Sanford Health, the largest provider of rural healthcare in the country, today announced Carl June, M.D. as the winner of the biennial Sanford Lorraine Cross Award which honors life-changing breakthroughs and innovations in medical science.
Sanford Health is the only health system in the country to award a $1 million prize for achievements in the medical sciences. The winner was announced at a special ceremony in Sioux Falls, South Dakota.
“This was an amazing event and an extraordinary group of finalists, so it’s an honor and a thrill to be receiving this award,” said Carl June, M.D., Richard W. Vague Professor in Immunotherapy in the Department of Pathology and Laboratory Medicine in Penn’s Perelman School of Medicine; Director, Center for Cellular Immunotherapies; and Director, Parker Institute for Cancer Immunotherapy at the University of Pennsylvania.
T cells are like the body’s security guards, recognizing harmful intruders and triggering an immune response. The 2021 winner of the Sanford Lorraine Cross Award, Dr. June, with colleagues Dr. Bruce Levine, the Barbara and Edward Netter Professor in Cancer Gene Therapy in Penn’s Perelman School of Medicine, Dr. James Riley, a Professor of Microbiology, and Dr. Michael Milone, an Associate Professor of Pathology and Laboratory Medicine, were able to reprogram selected T cells to recognize and destroy leukemia cancer cells.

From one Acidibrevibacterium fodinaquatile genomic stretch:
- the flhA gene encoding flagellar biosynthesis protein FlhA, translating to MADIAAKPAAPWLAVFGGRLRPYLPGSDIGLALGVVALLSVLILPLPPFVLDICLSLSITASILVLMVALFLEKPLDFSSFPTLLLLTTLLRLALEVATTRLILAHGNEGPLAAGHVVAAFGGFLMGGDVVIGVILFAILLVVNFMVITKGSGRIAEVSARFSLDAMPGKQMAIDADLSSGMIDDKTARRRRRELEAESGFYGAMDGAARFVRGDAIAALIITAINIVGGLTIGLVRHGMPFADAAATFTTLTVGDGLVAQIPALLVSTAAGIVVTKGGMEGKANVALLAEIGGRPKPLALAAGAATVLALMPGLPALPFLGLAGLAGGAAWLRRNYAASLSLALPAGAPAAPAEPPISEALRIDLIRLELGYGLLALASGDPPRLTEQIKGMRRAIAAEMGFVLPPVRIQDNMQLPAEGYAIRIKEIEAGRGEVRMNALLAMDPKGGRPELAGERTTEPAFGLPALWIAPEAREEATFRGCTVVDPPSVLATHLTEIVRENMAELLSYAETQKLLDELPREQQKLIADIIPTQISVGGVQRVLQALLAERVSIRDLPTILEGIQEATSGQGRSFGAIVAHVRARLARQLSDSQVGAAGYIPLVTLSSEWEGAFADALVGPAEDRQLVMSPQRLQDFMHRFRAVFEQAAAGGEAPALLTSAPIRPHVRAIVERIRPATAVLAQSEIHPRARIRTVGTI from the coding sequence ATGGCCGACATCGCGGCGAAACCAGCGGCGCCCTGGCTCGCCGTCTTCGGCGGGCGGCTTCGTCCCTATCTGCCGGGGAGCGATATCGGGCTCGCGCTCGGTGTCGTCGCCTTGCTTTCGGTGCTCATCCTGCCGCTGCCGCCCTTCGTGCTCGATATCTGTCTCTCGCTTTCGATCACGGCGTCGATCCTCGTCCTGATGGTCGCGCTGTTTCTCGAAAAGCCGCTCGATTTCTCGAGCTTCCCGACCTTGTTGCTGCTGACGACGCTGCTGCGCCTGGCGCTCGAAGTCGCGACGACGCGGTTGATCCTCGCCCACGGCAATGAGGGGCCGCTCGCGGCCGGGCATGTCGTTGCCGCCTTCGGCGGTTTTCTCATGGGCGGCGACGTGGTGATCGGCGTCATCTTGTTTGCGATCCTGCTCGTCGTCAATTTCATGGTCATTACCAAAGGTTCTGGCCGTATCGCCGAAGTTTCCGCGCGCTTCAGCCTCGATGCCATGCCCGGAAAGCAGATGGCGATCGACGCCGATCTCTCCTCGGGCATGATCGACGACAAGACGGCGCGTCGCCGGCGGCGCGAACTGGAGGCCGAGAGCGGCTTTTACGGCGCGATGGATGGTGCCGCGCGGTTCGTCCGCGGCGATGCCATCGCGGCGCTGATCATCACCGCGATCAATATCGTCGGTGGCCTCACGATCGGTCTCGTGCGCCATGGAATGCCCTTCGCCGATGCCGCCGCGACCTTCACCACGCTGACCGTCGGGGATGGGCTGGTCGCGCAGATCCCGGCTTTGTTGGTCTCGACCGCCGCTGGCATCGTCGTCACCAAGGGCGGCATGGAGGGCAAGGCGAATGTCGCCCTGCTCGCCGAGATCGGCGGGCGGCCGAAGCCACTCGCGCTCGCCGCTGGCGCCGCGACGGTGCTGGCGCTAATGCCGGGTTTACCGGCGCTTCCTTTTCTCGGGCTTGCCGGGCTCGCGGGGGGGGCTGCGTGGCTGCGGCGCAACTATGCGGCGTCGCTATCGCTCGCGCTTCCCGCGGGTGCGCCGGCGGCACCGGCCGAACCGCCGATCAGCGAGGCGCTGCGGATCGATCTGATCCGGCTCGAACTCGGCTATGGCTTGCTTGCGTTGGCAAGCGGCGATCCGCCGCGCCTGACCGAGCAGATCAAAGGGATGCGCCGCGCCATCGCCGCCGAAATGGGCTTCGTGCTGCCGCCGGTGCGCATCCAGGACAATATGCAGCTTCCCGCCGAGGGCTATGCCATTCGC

This therapy is now named KYMRIAH by Novartis and is FDA-approved to treat acute lymphoblastic leukemia (ALL).
In 2010, June and Levine treated their first patient – a retired 65-year-old corrections officer named Bill Ludwig. After just a few infusions, Ludwig fell severely ill and spent a week in the ICU. Then, on the third week after treatment, he would come to find out that his cancer had disappeared when he woke up and found the masses had disappeared.
A second patient, Emily Whitehead, had relapsed twice at the age of six with an extremely aggressive form of leukemia. Like Ludwig, Whitehead got severely ill as the therapy tried to rid her of her cancer. However, this time Dr. June recalled an arthritis drug (from his daughter’s struggle with juvenile arthritis) that could manage her side effects.
The story of Emily Whitehead was featured in a 2012 article in the New York Times and covered in Forbes, PARENTS Magazine and the PBS documentary “Cancer: The Emperor of All Maladies.”
“Sanford Health’s commitment to discovery has always been driven by our relentless focus on making a life-changing impact for our patients, people and the communities we serve,” said Bill Gassen, president and CEO of Sanford Health.
“Today this continues as we honor Dr. June with the $1 million Sanford Lorraine Cross Award in recognition of his life-saving discoveries and accomplishments. This is just one example of how we are working to transform the future by supporting change-makers in medicine and research. While one can only imagine what the next century holds for health care innovation, we are proud to be at the forefront of it.”